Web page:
The Amazon kindle Fire may have 8GB of storage space, but the $199 tablet is partitioned so that some of that space is used by the operating system, about 1GB of available for installing applications, and only about 5 or 6GB are available for file such as music or movies.
But if you think you can do a better job of allocating the space, now there’s a (relatively) simple tool called FireParted that lets you change the size of partitions.
If you want more space for apps, you can increase the data partition and shrink the sdcard partition, for instance. If you need more space for storage, you can increase the sdcard and decrease the data and cache partitions.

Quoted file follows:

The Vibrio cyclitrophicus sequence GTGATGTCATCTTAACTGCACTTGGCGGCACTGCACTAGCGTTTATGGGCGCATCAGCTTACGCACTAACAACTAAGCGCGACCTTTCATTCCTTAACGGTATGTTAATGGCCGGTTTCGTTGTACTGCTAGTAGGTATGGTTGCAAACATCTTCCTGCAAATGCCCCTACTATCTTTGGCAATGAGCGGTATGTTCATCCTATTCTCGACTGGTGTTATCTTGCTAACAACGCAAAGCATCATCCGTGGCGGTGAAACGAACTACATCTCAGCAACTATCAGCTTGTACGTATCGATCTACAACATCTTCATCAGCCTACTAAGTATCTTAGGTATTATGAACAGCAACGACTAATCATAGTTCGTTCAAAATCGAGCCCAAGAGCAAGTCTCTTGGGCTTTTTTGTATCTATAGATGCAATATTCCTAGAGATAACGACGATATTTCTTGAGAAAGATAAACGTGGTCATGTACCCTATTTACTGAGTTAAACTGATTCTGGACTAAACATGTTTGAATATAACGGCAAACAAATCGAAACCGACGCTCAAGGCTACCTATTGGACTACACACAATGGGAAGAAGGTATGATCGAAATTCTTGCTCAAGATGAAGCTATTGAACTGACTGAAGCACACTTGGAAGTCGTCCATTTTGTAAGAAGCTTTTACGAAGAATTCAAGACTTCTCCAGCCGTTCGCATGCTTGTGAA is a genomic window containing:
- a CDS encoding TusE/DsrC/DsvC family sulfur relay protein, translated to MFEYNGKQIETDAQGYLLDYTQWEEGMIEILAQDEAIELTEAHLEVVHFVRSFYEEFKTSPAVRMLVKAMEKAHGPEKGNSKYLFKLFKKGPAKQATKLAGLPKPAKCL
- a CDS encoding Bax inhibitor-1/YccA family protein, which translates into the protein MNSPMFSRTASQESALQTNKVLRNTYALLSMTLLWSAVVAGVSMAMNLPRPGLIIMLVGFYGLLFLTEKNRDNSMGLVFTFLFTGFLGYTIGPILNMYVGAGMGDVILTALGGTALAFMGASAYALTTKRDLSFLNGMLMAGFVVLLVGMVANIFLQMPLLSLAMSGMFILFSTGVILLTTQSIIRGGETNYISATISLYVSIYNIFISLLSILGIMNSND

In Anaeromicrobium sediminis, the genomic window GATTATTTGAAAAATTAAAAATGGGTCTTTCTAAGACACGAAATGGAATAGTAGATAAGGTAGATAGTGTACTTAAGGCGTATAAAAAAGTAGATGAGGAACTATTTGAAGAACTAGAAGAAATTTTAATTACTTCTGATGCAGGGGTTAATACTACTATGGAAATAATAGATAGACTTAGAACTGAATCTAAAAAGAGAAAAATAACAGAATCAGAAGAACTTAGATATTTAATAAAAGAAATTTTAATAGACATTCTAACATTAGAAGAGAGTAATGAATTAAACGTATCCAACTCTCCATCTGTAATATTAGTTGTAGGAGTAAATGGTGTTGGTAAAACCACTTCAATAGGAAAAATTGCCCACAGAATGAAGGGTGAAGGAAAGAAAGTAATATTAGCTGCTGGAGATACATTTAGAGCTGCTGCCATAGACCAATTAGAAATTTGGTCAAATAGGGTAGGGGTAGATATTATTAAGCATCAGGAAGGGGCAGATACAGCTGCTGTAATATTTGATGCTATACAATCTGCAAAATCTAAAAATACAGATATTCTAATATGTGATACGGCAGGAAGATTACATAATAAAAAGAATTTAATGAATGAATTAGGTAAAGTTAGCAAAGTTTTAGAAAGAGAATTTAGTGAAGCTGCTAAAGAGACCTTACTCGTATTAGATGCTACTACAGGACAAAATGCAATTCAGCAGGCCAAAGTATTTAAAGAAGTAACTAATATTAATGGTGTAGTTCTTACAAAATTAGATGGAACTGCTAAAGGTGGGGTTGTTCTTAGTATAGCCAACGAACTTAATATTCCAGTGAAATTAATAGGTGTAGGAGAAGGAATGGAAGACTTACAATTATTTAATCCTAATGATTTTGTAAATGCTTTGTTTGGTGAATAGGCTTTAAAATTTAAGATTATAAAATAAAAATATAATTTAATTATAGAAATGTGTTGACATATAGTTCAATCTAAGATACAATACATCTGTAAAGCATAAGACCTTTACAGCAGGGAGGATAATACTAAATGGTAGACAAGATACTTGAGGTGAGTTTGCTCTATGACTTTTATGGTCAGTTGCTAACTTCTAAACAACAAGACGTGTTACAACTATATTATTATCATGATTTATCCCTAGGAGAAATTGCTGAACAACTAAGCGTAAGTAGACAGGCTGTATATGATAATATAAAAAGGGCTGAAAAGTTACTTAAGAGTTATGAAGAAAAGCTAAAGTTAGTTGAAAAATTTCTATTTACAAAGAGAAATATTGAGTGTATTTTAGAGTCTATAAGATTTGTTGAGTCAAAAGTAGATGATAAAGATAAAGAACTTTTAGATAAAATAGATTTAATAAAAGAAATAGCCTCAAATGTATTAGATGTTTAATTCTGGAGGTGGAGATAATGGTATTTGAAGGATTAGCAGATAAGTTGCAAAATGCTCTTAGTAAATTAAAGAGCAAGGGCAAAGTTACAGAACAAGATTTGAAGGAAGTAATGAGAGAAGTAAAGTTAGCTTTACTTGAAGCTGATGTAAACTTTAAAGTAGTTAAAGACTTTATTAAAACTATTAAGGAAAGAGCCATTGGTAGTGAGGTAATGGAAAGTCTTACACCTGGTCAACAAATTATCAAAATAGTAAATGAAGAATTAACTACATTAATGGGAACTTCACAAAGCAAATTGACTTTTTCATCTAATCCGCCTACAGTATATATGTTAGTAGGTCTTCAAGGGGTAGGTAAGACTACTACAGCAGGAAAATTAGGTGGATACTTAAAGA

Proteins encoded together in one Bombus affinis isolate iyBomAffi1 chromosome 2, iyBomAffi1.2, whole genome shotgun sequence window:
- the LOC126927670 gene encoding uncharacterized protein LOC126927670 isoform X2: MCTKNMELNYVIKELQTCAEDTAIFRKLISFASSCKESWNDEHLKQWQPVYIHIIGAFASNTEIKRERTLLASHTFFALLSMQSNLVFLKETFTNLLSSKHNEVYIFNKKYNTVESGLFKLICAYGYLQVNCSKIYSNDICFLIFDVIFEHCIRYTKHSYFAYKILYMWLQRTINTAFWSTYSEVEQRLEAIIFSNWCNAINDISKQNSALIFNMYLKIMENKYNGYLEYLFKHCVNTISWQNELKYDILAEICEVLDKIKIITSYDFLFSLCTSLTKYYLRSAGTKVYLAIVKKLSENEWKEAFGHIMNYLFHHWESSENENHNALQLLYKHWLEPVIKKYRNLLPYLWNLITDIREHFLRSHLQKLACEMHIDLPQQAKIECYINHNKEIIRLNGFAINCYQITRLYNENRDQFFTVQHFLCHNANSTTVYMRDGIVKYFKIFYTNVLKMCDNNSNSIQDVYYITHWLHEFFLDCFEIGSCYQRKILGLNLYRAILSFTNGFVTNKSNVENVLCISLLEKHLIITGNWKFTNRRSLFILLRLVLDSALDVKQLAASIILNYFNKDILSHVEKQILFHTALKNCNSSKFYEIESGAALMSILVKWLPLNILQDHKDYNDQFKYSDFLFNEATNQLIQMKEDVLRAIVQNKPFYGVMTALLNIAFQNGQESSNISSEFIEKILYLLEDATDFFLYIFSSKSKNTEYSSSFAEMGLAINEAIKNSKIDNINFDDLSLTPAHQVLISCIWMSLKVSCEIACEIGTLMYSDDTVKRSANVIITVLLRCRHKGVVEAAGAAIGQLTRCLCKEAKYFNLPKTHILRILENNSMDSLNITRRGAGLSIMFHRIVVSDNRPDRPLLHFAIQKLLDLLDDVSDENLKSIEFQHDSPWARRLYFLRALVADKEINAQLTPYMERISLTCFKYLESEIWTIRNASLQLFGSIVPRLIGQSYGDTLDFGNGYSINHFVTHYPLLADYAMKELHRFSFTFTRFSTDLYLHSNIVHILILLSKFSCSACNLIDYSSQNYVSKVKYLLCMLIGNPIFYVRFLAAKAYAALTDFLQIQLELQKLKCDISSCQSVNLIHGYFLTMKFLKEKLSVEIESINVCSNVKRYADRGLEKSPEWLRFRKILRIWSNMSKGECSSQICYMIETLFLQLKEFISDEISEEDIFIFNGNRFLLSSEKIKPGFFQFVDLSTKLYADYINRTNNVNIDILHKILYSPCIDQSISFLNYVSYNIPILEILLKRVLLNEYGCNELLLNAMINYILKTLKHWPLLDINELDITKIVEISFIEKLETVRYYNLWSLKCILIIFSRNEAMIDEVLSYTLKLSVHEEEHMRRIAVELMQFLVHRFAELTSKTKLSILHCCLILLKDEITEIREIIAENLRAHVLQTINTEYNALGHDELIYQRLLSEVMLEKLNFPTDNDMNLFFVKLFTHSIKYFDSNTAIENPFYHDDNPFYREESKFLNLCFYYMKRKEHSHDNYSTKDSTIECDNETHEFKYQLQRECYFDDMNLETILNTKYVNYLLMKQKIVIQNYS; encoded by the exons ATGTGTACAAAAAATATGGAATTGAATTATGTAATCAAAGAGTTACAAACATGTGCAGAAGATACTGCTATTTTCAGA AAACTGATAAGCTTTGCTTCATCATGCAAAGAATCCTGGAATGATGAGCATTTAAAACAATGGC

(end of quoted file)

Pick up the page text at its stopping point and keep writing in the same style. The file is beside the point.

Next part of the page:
Of course, there’s really only so much you can do with the 8GB of storage available on the Kindle Fire, and there’s no way to add an SD card or other extra storage, so any changes you make will be incremental at best. But if you just need a little more space, it’s a heck of a lot easier to use FireParted than to try to edit your partitions using a command prompt.
It’s pretty hard to completely brick your device using FireParted — but if things go wrong you may lose data and you may have to jump through some hoops to restore your tablet to factory condition. So proceed with caution.
In order to use FireParted you’ll need to install ADB and a custom recovery such as TWRP or ClockworkMod. You can follow our instructions for using the Kindle Fire Utility to install those prerequisites.